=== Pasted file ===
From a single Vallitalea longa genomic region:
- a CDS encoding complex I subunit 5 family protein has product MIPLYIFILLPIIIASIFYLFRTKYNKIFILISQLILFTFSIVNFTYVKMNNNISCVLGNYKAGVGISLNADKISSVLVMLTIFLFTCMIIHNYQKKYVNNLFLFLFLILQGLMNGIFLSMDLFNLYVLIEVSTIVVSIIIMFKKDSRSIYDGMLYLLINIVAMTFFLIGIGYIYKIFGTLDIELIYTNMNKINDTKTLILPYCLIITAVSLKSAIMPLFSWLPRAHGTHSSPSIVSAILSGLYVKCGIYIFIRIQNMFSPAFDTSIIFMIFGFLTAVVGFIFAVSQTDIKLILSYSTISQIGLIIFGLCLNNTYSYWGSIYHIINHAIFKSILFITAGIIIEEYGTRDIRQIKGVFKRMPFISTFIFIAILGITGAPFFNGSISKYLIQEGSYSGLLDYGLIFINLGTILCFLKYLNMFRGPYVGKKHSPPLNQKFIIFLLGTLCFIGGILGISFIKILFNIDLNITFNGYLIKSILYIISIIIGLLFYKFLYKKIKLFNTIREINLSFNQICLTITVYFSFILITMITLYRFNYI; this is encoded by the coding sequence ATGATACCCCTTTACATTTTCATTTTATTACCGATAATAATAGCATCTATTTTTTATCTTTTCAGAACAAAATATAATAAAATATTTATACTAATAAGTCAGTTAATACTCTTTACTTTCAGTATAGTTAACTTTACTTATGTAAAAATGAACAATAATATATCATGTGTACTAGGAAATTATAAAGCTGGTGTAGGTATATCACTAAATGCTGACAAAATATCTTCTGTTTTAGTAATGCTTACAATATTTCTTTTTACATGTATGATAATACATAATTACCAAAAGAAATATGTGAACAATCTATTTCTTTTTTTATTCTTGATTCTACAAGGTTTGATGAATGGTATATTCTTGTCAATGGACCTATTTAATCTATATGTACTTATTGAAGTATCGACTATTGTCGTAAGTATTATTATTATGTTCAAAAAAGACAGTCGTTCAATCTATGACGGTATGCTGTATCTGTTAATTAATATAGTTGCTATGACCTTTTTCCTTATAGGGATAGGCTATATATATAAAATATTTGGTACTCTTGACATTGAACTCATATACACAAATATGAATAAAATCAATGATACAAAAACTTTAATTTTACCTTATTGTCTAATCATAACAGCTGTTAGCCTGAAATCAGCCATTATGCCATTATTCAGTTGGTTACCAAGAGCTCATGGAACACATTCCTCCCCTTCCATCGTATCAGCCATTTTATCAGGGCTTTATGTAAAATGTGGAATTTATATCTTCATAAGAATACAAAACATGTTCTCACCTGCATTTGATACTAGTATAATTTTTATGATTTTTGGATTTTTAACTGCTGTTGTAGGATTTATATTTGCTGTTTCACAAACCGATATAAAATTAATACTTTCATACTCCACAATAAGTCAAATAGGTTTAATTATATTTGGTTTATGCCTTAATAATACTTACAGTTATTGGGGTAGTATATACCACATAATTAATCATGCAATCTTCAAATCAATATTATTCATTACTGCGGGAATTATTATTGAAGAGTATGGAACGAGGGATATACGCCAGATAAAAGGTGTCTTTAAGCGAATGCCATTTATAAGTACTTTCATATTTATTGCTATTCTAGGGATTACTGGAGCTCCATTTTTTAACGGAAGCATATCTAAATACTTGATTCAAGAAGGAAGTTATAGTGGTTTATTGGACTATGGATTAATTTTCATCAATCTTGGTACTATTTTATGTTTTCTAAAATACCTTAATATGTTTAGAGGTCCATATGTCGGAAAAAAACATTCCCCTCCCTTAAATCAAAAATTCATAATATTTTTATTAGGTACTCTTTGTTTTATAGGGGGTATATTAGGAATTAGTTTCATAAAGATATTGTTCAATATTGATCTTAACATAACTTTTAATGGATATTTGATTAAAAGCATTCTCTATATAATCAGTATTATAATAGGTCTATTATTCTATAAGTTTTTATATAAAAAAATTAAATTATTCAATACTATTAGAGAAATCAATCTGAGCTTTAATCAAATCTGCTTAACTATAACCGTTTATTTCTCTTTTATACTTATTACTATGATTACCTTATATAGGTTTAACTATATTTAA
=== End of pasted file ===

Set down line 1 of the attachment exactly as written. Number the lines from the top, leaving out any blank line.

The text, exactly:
From a single Vallitalea longa genomic region: